Translating Immunology into Therapeutic Concepts for Inflammatory Bowel Disease
Uhlig HH., Powrie F.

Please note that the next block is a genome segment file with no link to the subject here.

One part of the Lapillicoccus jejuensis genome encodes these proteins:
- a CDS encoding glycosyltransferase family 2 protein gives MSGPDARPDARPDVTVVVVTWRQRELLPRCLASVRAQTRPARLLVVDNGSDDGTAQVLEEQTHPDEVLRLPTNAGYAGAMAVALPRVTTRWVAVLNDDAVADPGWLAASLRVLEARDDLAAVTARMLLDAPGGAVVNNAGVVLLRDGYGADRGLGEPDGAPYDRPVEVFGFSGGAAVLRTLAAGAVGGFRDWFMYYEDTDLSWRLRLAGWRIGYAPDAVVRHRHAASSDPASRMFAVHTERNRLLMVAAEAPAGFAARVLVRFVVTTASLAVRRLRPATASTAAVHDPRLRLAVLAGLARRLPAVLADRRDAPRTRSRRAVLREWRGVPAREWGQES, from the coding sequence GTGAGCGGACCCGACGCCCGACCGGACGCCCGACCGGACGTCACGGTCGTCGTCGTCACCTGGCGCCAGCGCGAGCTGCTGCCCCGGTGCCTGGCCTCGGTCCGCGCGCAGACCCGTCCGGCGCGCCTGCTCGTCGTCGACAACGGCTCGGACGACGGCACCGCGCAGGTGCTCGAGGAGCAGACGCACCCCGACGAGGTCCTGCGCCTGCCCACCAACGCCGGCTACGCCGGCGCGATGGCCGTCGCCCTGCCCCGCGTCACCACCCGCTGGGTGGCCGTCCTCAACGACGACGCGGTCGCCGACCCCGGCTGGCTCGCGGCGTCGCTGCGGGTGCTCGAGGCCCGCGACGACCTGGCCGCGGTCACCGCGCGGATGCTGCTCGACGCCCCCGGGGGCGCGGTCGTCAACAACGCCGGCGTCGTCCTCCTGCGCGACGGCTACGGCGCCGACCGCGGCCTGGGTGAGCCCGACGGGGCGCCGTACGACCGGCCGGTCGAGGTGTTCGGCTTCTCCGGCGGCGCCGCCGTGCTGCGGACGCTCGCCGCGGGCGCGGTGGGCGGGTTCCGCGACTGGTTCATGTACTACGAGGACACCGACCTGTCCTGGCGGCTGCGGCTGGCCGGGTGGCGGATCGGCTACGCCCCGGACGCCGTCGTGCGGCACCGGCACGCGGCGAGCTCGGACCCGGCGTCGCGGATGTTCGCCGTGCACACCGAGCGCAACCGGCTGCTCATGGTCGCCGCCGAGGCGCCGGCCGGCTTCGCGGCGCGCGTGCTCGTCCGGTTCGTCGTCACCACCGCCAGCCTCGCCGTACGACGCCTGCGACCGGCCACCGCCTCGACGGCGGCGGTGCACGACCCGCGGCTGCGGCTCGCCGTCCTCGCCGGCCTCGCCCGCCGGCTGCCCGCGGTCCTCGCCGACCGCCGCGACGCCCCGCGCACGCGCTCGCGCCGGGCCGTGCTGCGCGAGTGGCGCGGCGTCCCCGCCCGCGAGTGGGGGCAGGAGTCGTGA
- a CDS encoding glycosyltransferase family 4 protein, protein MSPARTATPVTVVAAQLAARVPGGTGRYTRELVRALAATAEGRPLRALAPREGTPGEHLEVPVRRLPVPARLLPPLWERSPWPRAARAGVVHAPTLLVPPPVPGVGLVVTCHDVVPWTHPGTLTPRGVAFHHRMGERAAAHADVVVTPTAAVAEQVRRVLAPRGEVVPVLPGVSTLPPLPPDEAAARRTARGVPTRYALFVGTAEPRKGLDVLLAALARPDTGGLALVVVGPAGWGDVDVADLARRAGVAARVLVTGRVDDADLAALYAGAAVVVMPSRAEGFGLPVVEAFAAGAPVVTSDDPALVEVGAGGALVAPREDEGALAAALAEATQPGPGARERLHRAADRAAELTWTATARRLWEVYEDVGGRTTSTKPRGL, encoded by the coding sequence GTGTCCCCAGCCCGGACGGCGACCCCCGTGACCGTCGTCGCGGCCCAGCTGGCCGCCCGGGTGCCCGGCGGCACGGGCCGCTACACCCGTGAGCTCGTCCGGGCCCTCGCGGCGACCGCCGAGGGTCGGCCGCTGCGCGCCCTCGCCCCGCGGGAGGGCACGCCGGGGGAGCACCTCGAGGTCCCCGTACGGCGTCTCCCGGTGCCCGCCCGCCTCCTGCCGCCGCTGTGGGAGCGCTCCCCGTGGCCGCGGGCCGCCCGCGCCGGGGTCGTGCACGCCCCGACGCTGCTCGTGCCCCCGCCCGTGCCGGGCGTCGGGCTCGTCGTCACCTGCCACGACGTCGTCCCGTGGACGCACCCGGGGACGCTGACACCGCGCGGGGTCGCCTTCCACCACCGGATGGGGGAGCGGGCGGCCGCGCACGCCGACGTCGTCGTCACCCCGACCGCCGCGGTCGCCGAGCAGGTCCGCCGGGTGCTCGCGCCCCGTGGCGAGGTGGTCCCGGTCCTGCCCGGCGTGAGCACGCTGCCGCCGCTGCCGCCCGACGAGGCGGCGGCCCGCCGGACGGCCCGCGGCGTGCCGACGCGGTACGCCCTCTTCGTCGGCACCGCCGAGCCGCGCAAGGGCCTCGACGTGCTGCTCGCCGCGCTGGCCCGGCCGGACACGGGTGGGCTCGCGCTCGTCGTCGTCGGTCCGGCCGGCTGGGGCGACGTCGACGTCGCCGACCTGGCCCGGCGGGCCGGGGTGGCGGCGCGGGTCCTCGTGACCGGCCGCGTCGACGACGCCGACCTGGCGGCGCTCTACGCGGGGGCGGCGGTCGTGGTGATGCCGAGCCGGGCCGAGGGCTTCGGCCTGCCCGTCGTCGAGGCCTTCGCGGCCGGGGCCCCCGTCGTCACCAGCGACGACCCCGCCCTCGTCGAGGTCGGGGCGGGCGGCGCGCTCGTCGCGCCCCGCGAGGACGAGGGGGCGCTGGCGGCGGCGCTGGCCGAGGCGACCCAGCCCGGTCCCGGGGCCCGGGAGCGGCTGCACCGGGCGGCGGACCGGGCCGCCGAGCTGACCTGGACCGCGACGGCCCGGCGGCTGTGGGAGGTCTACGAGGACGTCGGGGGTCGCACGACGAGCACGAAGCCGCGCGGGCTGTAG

Inflammatory bowel disease (IBD) defines a spectrum of complex disorders. Understanding how environmental risk factors, alterations of the intestinal microbiota, and polygenetic and epigenetic susceptibility impact on immune pathways is key for developing targeted therapies. Mechanistic understanding of polygenic IBD is complemented by Mendelian disorders that present with IBD, pharmacological interventions that cause colitis, autoimmunity, and multiple animal models. Collectively, this multifactorial pathogenesis supports a concept of immune checkpoints that control microbial-host interactions in the gut by modulating innate and adaptive immunity, as well as epithelial and mesenchymal cell responses. In addition to classical immunosuppressive strategies, we discuss how resetting the microbiota and restoring innate immune responses, in particular autophagy and epithelial barrier function, might be key for maintaining remission or preventing IBD. Targeting checkpoints in genetically stratified subgroups of patients with Mendelian disorder–associated IBD increasingly directs treatment strategies as part of personalized medicine.